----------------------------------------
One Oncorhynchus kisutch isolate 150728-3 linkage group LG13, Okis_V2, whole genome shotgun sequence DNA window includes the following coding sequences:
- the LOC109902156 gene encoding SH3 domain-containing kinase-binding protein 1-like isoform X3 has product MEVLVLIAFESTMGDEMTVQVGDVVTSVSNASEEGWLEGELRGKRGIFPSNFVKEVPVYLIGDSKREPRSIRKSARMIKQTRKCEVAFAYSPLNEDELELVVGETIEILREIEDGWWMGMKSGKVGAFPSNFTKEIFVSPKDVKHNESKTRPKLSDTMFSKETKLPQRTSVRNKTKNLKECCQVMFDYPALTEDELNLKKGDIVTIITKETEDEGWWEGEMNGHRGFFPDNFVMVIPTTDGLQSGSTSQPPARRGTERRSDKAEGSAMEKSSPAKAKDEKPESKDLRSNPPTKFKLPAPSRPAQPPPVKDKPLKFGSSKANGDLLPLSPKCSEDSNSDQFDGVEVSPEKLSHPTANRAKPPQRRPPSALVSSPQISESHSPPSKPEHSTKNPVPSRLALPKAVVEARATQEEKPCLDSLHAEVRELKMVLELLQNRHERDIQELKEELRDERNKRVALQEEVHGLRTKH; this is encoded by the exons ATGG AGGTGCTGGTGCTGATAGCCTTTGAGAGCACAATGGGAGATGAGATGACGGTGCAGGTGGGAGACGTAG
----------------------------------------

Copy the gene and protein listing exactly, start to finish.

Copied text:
One Oncorhynchus kisutch isolate 150728-3 linkage group LG13, Okis_V2, whole genome shotgun sequence DNA window includes the following coding sequences:
- the LOC109902156 gene encoding SH3 domain-containing kinase-binding protein 1-like isoform X3 has product MEVLVLIAFESTMGDEMTVQVGDVVTSVSNASEEGWLEGELRGKRGIFPSNFVKEVPVYLIGDSKREPRSIRKSARMIKQTRKCEVAFAYSPLNEDELELVVGETIEILREIEDGWWMGMKSGKVGAFPSNFTKEIFVSPKDVKHNESKTRPKLSDTMFSKETKLPQRTSVRNKTKNLKECCQVMFDYPALTEDELNLKKGDIVTIITKETEDEGWWEGEMNGHRGFFPDNFVMVIPTTDGLQSGSTSQPPARRGTERRSDKAEGSAMEKSSPAKAKDEKPESKDLRSNPPTKFKLPAPSRPAQPPPVKDKPLKFGSSKANGDLLPLSPKCSEDSNSDQFDGVEVSPEKLSHPTANRAKPPQRRPPSALVSSPQISESHSPPSKPEHSTKNPVPSRLALPKAVVEARATQEEKPCLDSLHAEVRELKMVLELLQNRHERDIQELKEELRDERNKRVALQEEVHGLRTKH; this is encoded by the exons ATGG AGGTGCTGGTGCTGATAGCCTTTGAGAGCACAATGGGAGATGAGATGACGGTGCAGGTGGGAGACGTAG